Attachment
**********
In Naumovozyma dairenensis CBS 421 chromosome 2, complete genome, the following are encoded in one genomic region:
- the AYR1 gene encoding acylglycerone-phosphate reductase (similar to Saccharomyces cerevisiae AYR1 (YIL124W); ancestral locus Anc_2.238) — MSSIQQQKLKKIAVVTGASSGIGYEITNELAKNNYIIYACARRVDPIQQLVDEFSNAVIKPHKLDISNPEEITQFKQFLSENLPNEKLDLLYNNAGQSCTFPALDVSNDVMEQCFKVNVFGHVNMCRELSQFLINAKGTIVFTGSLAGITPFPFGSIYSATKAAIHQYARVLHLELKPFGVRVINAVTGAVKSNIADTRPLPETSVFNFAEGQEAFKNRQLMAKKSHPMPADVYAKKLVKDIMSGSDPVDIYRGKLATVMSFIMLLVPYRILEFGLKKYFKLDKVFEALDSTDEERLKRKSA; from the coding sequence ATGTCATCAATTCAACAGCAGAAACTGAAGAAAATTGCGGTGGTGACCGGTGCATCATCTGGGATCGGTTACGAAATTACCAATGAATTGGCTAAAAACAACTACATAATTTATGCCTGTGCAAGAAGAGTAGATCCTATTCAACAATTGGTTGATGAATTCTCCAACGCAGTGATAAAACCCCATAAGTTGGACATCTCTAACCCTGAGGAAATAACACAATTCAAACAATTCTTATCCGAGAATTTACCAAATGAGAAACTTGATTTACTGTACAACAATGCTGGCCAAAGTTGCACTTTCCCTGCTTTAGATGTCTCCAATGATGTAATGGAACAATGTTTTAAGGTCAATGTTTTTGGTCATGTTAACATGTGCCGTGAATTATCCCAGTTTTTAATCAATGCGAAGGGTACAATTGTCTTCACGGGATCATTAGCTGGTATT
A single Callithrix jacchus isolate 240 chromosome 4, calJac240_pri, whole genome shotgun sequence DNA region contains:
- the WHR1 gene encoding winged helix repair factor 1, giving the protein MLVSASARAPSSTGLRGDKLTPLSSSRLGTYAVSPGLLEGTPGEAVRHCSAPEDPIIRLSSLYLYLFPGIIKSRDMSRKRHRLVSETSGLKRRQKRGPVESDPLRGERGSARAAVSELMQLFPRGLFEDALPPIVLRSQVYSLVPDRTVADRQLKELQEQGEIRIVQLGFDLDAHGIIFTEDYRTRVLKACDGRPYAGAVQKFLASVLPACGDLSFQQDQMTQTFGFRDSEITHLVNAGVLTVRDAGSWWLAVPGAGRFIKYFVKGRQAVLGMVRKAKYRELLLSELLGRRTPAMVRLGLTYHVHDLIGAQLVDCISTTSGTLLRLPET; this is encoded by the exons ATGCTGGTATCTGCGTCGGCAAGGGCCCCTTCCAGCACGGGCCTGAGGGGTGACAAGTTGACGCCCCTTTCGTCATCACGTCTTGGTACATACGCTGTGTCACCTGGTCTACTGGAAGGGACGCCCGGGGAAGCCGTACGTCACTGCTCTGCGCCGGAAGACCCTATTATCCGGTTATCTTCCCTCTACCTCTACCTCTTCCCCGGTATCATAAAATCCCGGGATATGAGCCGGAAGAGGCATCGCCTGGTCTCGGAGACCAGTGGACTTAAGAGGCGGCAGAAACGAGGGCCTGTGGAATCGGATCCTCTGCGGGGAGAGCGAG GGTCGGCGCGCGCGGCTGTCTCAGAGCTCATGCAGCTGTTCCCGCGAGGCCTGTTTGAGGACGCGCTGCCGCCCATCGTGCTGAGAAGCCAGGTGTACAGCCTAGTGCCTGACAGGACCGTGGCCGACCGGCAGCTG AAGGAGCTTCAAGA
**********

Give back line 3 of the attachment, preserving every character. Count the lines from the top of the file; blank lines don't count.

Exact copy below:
A single Callithrix jacchus isolate 240 chromosome 4, calJac240_pri, whole genome shotgun sequence DNA region contains: